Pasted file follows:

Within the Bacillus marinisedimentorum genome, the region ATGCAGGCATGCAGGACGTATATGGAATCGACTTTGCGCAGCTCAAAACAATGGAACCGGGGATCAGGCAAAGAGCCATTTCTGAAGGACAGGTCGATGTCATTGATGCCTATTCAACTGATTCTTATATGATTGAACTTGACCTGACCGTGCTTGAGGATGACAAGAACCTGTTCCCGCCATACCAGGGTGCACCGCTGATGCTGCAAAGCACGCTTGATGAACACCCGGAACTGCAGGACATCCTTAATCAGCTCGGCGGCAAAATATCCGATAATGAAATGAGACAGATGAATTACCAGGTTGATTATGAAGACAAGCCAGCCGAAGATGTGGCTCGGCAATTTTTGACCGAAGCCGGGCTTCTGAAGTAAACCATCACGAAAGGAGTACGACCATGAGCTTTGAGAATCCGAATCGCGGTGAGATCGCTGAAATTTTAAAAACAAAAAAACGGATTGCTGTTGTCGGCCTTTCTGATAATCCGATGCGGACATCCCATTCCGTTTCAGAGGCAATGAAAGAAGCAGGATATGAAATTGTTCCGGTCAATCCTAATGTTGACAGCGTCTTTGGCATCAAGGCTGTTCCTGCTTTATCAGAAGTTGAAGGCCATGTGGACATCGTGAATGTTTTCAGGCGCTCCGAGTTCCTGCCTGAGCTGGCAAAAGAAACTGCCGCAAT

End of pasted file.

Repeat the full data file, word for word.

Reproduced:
Within the Bacillus marinisedimentorum genome, the region ATGCAGGCATGCAGGACGTATATGGAATCGACTTTGCGCAGCTCAAAACAATGGAACCGGGGATCAGGCAAAGAGCCATTTCTGAAGGACAGGTCGATGTCATTGATGCCTATTCAACTGATTCTTATATGATTGAACTTGACCTGACCGTGCTTGAGGATGACAAGAACCTGTTCCCGCCATACCAGGGTGCACCGCTGATGCTGCAAAGCACGCTTGATGAACACCCGGAACTGCAGGACATCCTTAATCAGCTCGGCGGCAAAATATCCGATAATGAAATGAGACAGATGAATTACCAGGTTGATTATGAAGACAAGCCAGCCGAAGATGTGGCTCGGCAATTTTTGACCGAAGCCGGGCTTCTGAAGTAAACCATCACGAAAGGAGTACGACCATGAGCTTTGAGAATCCGAATCGCGGTGAGATCGCTGAAATTTTAAAAACAAAAAAACGGATTGCTGTTGTCGGCCTTTCTGATAATCCGATGCGGACATCCCATTCCGTTTCAGAGGCAATGAAAGAAGCAGGATATGAAATTGTTCCGGTCAATCCTAATGTTGACAGCGTCTTTGGCATCAAGGCTGTTCCTGCTTTATCAGAAGTTGAAGGCCATGTGGACATCGTGAATGTTTTCAGGCGCTCCGAGTTCCTGCCTGAGCTGGCAAAAGAAACTGCCGCAAT